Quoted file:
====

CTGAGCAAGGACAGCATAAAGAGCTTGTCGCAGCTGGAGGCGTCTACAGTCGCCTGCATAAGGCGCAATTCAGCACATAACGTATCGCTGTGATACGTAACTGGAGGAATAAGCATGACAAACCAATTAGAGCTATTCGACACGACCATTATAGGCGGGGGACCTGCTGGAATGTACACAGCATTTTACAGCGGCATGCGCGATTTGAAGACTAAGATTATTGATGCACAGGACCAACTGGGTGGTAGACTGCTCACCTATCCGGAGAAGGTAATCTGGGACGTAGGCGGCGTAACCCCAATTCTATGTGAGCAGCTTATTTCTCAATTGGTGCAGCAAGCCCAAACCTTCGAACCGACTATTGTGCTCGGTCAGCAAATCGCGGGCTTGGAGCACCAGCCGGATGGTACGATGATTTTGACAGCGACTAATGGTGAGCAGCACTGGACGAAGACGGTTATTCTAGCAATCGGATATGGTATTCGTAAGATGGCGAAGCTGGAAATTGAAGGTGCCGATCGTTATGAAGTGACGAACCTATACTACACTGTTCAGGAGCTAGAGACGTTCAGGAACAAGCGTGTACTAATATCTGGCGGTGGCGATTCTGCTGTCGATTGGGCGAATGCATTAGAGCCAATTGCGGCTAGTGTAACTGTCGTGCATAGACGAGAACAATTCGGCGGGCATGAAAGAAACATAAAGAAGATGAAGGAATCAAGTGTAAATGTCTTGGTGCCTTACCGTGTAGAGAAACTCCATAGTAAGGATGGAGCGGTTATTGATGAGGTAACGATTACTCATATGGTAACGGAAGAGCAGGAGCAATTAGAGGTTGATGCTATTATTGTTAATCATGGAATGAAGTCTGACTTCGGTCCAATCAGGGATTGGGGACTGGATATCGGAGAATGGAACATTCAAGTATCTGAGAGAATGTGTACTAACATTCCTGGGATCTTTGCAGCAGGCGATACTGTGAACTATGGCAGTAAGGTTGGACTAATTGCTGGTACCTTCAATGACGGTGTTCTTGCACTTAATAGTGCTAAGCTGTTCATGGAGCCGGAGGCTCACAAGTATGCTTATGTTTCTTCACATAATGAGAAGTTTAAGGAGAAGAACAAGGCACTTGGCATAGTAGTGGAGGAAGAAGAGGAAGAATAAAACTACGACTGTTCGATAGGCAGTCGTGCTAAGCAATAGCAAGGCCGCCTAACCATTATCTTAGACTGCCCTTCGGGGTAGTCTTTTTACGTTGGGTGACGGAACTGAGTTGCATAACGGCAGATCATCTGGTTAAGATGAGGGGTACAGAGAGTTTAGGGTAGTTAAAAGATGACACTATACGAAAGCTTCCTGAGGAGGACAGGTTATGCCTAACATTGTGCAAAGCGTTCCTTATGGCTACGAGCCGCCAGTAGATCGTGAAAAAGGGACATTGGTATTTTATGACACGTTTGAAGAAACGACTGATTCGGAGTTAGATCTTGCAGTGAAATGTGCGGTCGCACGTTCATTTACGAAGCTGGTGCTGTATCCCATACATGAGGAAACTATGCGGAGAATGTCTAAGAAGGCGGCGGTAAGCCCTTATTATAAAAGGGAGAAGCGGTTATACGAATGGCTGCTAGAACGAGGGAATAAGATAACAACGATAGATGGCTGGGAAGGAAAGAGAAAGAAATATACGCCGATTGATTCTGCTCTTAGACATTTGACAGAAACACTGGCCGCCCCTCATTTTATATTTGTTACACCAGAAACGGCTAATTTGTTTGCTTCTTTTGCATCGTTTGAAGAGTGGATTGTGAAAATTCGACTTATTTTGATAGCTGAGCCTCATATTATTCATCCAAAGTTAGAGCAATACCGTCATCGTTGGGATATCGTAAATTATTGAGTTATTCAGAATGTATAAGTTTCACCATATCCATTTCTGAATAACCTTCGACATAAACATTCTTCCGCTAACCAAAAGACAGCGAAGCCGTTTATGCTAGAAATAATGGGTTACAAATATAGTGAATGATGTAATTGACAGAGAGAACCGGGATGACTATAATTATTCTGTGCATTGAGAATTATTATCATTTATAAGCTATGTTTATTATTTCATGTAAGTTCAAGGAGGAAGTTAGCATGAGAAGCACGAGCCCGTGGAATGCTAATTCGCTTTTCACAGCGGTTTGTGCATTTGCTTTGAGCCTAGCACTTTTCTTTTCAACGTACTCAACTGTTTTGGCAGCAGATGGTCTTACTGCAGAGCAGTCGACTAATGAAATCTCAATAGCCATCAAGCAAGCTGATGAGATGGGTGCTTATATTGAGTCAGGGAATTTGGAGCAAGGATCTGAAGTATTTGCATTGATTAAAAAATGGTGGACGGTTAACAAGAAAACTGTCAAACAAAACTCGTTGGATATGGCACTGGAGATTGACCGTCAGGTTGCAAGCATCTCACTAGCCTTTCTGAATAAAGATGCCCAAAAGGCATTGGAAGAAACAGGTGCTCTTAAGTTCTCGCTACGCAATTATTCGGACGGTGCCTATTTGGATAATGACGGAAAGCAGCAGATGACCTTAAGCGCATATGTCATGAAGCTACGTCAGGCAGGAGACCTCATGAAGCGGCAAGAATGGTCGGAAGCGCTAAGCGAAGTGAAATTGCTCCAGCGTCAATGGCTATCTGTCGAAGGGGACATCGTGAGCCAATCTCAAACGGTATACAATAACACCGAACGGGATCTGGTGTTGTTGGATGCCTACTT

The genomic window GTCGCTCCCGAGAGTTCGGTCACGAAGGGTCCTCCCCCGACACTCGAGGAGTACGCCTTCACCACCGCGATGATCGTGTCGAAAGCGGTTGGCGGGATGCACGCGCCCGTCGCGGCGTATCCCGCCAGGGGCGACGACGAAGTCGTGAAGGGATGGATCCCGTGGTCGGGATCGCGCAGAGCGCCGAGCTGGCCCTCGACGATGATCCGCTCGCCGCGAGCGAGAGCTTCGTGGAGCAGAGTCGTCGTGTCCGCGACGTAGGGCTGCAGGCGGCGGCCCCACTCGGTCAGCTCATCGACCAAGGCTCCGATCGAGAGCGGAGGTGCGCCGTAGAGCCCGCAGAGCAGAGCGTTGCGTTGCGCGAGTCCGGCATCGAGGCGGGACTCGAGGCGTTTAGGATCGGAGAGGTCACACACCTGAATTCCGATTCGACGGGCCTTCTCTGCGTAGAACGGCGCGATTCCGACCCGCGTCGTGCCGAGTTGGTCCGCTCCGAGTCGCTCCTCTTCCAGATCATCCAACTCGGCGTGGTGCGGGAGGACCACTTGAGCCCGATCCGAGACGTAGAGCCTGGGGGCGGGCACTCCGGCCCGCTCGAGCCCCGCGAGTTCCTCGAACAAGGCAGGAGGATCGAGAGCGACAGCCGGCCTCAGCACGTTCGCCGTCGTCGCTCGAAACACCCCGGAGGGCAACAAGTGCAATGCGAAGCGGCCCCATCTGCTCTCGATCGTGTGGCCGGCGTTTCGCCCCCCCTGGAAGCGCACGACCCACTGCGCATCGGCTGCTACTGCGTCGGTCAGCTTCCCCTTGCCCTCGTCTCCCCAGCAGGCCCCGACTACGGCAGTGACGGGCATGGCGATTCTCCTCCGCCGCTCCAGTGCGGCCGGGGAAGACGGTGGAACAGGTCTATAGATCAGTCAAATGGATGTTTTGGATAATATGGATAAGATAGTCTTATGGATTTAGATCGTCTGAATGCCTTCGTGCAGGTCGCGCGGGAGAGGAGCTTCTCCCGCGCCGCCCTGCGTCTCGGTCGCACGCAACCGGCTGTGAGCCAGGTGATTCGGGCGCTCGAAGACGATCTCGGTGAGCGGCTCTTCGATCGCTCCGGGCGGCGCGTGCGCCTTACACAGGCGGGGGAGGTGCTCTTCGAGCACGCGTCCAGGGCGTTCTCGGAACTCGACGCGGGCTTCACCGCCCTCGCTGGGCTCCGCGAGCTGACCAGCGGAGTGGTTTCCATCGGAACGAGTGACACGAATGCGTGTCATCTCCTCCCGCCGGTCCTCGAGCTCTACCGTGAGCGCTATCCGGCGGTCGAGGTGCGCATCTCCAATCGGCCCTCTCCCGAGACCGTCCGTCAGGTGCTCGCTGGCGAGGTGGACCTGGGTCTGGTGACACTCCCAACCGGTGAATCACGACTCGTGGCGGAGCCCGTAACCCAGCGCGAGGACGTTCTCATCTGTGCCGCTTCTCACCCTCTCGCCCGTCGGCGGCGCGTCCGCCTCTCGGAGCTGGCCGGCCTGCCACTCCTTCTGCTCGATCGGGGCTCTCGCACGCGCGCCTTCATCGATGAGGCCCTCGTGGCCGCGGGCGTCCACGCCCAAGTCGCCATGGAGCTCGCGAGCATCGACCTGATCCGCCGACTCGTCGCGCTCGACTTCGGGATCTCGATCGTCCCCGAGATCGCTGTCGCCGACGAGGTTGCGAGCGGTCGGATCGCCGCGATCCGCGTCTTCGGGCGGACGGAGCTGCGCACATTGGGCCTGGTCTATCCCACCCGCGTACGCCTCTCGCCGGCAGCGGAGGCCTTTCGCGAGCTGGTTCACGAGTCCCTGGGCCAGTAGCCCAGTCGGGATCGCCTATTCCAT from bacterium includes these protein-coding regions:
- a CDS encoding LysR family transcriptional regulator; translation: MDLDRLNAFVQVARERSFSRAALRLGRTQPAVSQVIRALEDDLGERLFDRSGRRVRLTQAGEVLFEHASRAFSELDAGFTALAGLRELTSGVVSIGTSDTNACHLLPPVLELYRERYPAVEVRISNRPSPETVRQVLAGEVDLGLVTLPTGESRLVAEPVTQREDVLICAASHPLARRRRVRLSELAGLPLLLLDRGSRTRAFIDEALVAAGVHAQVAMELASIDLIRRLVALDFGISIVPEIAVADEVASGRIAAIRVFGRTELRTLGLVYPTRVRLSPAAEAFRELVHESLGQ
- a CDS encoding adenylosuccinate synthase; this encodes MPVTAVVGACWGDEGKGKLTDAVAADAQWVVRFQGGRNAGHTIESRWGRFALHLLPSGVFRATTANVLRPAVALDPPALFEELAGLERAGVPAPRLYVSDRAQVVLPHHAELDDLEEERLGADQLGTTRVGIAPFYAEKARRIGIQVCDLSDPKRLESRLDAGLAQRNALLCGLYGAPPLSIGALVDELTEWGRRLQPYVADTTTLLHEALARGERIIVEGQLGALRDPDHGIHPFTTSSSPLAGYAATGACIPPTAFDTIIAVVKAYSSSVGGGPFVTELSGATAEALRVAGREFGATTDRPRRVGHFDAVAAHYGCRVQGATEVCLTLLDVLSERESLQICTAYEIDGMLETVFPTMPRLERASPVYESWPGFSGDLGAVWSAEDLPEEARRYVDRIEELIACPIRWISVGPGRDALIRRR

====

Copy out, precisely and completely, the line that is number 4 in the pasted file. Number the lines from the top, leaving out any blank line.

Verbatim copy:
- a CDS encoding adenylosuccinate synthase; this encodes MPVTAVVGACWGDEGKGKLTDAVAADAQWVVRFQGGRNAGHTIESRWGRFALHLLPSGVFRATTANVLRPAVALDPPALFEELAGLERAGVPAPRLYVSDRAQVVLPHHAELDDLEEERLGADQLGTTRVGIAPFYAEKARRIGIQVCDLSDPKRLESRLDAGLAQRNALLCGLYGAPPLSIGALVDELTEWGRRLQPYVADTTTLLHEALARGERIIVEGQLGALRDPDHGIHPFTTSSSPLAGYAATGACIPPTAFDTIIAVVKAYSSSVGGGPFVTELSGATAEALRVAGREFGATTDRPRRVGHFDAVAAHYGCRVQGATEVCLTLLDVLSERESLQICTAYEIDGMLETVFPTMPRLERASPVYESWPGFSGDLGAVWSAEDLPEEARRYVDRIEELIACPIRWISVGPGRDALIRRR